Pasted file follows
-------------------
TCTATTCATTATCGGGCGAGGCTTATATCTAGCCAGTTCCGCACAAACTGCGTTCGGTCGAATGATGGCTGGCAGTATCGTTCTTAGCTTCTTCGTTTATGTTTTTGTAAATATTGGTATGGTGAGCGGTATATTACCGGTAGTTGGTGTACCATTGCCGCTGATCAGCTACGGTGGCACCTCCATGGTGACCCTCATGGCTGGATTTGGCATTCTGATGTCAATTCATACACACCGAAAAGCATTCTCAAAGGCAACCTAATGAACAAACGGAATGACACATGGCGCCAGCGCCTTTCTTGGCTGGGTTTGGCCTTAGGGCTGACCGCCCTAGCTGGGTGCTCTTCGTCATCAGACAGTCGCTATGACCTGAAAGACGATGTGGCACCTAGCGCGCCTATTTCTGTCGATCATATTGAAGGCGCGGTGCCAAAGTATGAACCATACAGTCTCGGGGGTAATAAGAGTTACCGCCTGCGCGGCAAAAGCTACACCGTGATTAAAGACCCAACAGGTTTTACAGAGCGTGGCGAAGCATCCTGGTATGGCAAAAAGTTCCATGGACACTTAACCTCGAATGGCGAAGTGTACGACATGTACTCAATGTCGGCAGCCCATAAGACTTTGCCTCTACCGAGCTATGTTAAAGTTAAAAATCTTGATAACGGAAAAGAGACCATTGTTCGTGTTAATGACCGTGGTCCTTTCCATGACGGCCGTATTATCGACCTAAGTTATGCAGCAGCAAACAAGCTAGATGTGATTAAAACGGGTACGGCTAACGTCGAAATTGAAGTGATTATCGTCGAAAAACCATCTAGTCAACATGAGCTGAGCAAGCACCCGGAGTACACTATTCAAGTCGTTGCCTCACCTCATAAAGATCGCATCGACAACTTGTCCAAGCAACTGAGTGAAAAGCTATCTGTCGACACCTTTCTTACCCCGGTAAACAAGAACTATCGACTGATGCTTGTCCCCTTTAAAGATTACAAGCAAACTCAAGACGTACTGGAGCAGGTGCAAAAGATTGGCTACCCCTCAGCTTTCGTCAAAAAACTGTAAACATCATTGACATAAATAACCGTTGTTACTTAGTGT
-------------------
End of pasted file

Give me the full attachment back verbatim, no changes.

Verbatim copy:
TCTATTCATTATCGGGCGAGGCTTATATCTAGCCAGTTCCGCACAAACTGCGTTCGGTCGAATGATGGCTGGCAGTATCGTTCTTAGCTTCTTCGTTTATGTTTTTGTAAATATTGGTATGGTGAGCGGTATATTACCGGTAGTTGGTGTACCATTGCCGCTGATCAGCTACGGTGGCACCTCCATGGTGACCCTCATGGCTGGATTTGGCATTCTGATGTCAATTCATACACACCGAAAAGCATTCTCAAAGGCAACCTAATGAACAAACGGAATGACACATGGCGCCAGCGCCTTTCTTGGCTGGGTTTGGCCTTAGGGCTGACCGCCCTAGCTGGGTGCTCTTCGTCATCAGACAGTCGCTATGACCTGAAAGACGATGTGGCACCTAGCGCGCCTATTTCTGTCGATCATATTGAAGGCGCGGTGCCAAAGTATGAACCATACAGTCTCGGGGGTAATAAGAGTTACCGCCTGCGCGGCAAAAGCTACACCGTGATTAAAGACCCAACAGGTTTTACAGAGCGTGGCGAAGCATCCTGGTATGGCAAAAAGTTCCATGGACACTTAACCTCGAATGGCGAAGTGTACGACATGTACTCAATGTCGGCAGCCCATAAGACTTTGCCTCTACCGAGCTATGTTAAAGTTAAAAATCTTGATAACGGAAAAGAGACCATTGTTCGTGTTAATGACCGTGGTCCTTTCCATGACGGCCGTATTATCGACCTAAGTTATGCAGCAGCAAACAAGCTAGATGTGATTAAAACGGGTACGGCTAACGTCGAAATTGAAGTGATTATCGTCGAAAAACCATCTAGTCAACATGAGCTGAGCAAGCACCCGGAGTACACTATTCAAGTCGTTGCCTCACCTCATAAAGATCGCATCGACAACTTGTCCAAGCAACTGAGTGAAAAGCTATCTGTCGACACCTTTCTTACCCCGGTAAACAAGAACTATCGACTGATGCTTGTCCCCTTTAAAGATTACAAGCAAACTCAAGACGTACTGGAGCAGGTGCAAAAGATTGGCTACCCCTCAGCTTTCGTCAAAAAACTGTAAACATCATTGACATAAATAACCGTTGTTACTTAGTGT